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Naturalism

(2,772 words)

Author(s): Meyer-Abich, Klaus Michael | Danz, Christian | Kitschen, Friederike | Hurst, Matthias
[German Version] I. Philosophy Naturalism is a polysemous concept; its meaning depends on whether it is used (1) affirmatively or (2) with critical intention, depending on the presupposed understanding of nature. ¶ 1. Affirmative naturalism. When (a) the one nature of all things is contained in God in such a way that nothing can be contrasted with it, the gods and human beings are also (and unconditionally) conceived of as parts of this whole. The gods are then identical with the forces of nature (as in Greek religion [Greece: I,…

Impressionism

(2,038 words)

Author(s): Kitschen, Friederike
[German Version] I. Concept and Representatives – II. Character and Painting Technique – III. Rise and Development – IV. Influence – V. Dissemination I. Concept and Representatives Impressionism is a movement in art, predominantly in painting and the graphic arts, that developed in France in the 1860s, and until the first third of the 20th century extended to the art of other countries. Impressionism worked for a renewal of art in form and content, and thus, like Romanticism and Realism before it, opposed the neoclas…

Puvis de Chavannes, Pierre-Cécile

(219 words)

Author(s): Kitschen, Friederike
[German Version] (Dec 14, 1824, Lyon – Oct 24, 1898, Paris), French painter. In 1848/1849, Puvis studied at the ateliers of Eugène Delacroix and Thomas Couture in Paris, but he trained himself primarily by copying Old Masters in the Louvre and on trips to Italy in 1846 and 1848. Although he was not a typical Salon painter and went his own artistic way, his Neoclassical works were a success at the Salon, where he exhibited regularly after 1857 – unlike his friend and colleague Edouard Manet. In 186…

Renoir, Pierre-Auguste

(329 words)

Author(s): Kitschen, Friederike
[German Version] (Feb 25, 1841, Limoges – Dec 3, 1919, Cagnes near Nice), French painter and sculptor. Renoir initially worked as a porcelain painter, but then studied to become a painter at Charles Gleyre’s studio in Paris and at the École des Beaux-Arts in Paris from 1862 to 1864. Under the influence of the school of Barbizon and Gustave Courbet, Renoir and his fellow students Claude Monet, Alfred Sisley, and Frédéric Bazille turned to outdoor painting and to realistic subjects. Around 1869, in cooperation with Monet, Renoir developed Impressionism on the banks of the Seine ( La Grenouil…

Rodin, Auguste

(164 words)

Author(s): Kitschen, Friederike
[German Version] (Nov 12, 1849, Paris – Nov 17, 1917, Meudon/Paris), French sculptor and draftsman, pupil of Antoine-Louis Barye and others. Rodin worked for the Sèvres factory; he assisted the sculptor Rasbourg in Brussels from 1871 to 1878, then had his own studios in Paris and Meudon. On his travels Rodin was deeply influenced by the art of Michelangelo and by French Gothic cathedral sculpture. Rodin’s works show Impressionist features in the modeling of deeply indented surfaces that bring out …

Pissarro, Camille

(524 words)

Author(s): Kitschen, Friederike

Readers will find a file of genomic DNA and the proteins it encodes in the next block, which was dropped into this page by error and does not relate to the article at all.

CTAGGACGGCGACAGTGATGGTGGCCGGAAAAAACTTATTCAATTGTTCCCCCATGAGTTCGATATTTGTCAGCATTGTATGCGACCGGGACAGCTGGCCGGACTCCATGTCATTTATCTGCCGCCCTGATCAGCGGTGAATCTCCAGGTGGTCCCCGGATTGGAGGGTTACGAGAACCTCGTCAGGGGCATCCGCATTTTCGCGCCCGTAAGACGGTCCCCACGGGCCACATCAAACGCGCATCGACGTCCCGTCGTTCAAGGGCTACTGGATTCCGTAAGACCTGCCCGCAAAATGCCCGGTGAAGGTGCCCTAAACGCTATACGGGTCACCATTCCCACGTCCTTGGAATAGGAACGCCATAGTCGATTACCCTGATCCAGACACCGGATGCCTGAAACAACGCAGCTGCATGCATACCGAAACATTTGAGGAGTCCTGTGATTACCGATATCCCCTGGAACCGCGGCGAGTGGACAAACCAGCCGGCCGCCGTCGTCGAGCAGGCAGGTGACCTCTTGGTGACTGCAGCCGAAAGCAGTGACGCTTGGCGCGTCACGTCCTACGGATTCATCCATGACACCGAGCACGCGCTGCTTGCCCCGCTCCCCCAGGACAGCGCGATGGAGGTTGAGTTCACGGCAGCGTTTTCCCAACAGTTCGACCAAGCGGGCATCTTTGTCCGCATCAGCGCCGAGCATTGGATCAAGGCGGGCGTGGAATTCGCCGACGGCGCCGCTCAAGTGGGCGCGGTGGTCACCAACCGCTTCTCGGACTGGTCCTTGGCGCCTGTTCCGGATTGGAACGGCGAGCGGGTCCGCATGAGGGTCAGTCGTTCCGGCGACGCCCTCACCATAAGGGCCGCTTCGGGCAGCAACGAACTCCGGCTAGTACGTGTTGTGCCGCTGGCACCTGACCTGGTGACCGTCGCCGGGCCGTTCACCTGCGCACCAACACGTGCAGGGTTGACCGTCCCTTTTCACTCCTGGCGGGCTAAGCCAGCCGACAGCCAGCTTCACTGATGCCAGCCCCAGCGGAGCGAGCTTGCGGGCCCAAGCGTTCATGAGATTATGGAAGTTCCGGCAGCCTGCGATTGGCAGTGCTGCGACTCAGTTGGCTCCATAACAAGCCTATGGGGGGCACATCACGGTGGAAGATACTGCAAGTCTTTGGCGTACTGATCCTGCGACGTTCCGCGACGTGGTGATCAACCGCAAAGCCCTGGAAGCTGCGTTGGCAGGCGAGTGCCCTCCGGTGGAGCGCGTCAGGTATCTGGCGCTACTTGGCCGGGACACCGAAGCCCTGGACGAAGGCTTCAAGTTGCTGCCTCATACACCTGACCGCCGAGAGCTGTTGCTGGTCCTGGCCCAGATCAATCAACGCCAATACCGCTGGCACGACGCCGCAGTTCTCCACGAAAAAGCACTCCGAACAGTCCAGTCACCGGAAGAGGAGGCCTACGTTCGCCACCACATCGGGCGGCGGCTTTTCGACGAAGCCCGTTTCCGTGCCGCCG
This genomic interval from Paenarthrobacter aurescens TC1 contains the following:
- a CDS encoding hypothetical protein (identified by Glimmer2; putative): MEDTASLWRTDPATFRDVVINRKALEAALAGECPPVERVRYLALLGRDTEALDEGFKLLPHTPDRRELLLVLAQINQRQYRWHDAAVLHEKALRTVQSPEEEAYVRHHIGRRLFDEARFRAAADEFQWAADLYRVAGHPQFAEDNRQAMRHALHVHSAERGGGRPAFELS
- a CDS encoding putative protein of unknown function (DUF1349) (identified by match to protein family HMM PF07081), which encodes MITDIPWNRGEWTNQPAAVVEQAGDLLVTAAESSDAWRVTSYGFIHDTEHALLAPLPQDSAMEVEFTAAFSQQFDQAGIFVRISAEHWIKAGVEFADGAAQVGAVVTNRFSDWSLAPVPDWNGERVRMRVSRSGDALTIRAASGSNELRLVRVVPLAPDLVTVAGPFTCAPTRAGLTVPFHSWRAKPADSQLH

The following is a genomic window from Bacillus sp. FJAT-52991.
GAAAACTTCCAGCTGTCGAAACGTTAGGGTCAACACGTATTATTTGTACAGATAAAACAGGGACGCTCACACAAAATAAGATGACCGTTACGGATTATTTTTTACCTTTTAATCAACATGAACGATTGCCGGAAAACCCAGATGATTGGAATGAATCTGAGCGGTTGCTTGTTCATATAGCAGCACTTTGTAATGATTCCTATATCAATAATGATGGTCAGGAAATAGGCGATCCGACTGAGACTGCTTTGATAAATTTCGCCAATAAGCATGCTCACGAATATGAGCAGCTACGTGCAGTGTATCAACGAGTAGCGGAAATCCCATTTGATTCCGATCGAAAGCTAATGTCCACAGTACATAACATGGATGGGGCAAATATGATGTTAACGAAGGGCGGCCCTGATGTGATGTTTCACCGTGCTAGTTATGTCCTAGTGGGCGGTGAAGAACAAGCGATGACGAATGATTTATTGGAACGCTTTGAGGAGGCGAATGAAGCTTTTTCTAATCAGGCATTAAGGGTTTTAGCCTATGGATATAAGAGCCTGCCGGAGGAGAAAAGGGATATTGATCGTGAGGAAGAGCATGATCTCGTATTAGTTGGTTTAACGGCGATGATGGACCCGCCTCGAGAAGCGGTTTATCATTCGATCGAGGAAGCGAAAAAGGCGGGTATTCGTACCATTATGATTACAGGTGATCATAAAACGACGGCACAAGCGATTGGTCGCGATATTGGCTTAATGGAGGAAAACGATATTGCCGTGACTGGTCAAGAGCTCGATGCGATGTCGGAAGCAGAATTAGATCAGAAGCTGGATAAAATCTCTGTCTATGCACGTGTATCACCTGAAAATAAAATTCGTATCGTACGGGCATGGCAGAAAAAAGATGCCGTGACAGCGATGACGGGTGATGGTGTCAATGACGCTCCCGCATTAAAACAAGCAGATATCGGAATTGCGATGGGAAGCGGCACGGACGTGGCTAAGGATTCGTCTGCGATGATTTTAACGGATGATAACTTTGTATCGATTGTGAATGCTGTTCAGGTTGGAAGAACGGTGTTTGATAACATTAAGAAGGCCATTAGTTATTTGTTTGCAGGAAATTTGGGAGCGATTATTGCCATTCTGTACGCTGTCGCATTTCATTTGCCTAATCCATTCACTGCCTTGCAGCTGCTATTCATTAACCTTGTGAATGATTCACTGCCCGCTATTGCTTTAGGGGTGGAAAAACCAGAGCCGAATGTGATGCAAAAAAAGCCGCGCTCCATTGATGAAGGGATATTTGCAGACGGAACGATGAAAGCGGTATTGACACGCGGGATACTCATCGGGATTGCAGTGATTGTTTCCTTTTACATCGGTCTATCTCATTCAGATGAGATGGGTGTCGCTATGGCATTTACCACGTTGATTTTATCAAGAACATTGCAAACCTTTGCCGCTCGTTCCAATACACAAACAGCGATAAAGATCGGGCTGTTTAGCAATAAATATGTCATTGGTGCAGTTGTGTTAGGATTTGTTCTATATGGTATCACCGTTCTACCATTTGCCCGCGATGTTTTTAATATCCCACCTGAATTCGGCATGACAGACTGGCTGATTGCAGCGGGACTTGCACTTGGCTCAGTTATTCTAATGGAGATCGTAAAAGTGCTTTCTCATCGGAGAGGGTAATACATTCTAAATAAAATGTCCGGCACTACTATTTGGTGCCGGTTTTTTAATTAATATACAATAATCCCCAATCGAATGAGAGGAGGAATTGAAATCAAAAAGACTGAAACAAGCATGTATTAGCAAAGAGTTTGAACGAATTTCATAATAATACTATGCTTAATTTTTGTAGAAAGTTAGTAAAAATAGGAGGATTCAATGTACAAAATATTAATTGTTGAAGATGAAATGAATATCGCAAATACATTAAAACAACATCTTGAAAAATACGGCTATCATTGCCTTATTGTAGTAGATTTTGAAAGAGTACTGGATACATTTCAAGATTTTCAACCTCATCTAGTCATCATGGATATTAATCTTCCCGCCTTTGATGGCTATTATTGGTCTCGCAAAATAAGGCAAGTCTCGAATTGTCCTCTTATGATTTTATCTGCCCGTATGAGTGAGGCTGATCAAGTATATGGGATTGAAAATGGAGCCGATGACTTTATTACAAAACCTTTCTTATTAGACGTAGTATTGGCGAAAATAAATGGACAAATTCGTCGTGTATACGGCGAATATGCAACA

[German Version] (Jul 10, 1830, St. Thomas, Danish West Indies – Nov 13, 1903, Paris), French painter and graphic artist, a key figure of Impressionism and Neo-Impressionism. Born to Jewish parents of French descent, Pissarro grew up on the Danish island of St. Thomas in the Antilles. He received his artistic training in Paris as a private student of painters of the École des Beaux-Arts and at the private Académie Suisse, where he met Claude Monet and Paul Cézanne around 1860. Pissarro’s early landscapes echo the en plein air painting of the Barbizon school, especially those of Jea…

Realism

(4,743 words)

Author(s): Kober, Michael | Großhans, Hans-Peter | Kitschen , Friederike | Hartwich, Wolf-Daniel | Linde, Gesche
[German Version] I. Philosophy Realism in a given area B means the ontological thesis that names or terms used in a theory of B refer to things that exist independently of human thought. For example, in natural realism the existence of stones, trees, and ¶ tables is assumed; in scientific realism, that of electrons, force fields, and quarks (see V below); in mathematical realism, that of numbers and quantities; or in ethical realism, that of moral values. Critics of realism object, for example, that moral values are an expression of value…

Nabis

(214 words)

Author(s): Kitschen, Friederike
[German Version] A group of artists and an association of friends founded by Paul Sérusier in Paris in 1888. It included, among others, Pierre Bonnard, Maurice Denis, and from 1890 Édouard Vuillard, Ker-Xavier Roussel, Paul Valloton, and Aristide Maillol. The term nabis comes from the Hebrew nebiʾı̑m, “prophets” or “enlightened ones,” and stressed the group's idealistic and symbolistic artistic claims in contrast to the illusionist imitation aesthetics of the Académie des Beaux-Arts. The object depicted should be subordinate to the means of…

Liebermann, Max

(455 words)

Author(s): Kitschen, Friederike
[German Version] (Jul 20, 1847, Berlin – Feb 8, 1935, Berlin) was an important painter and graphic designer in German Realism (IV) and Impressionism. The son of a rich Jewish entrepreneurial family, Liebermann began his training in 1866 with the Berlin painter Carl Scheffeck and attended the Weimar Art School in 1868/1869. Artistic role models such as Mihaly Munkascsy and J.F. Millet shaped Liebermann's anti-academic, realistic concept of art and his preference for subjects from agricultural and m…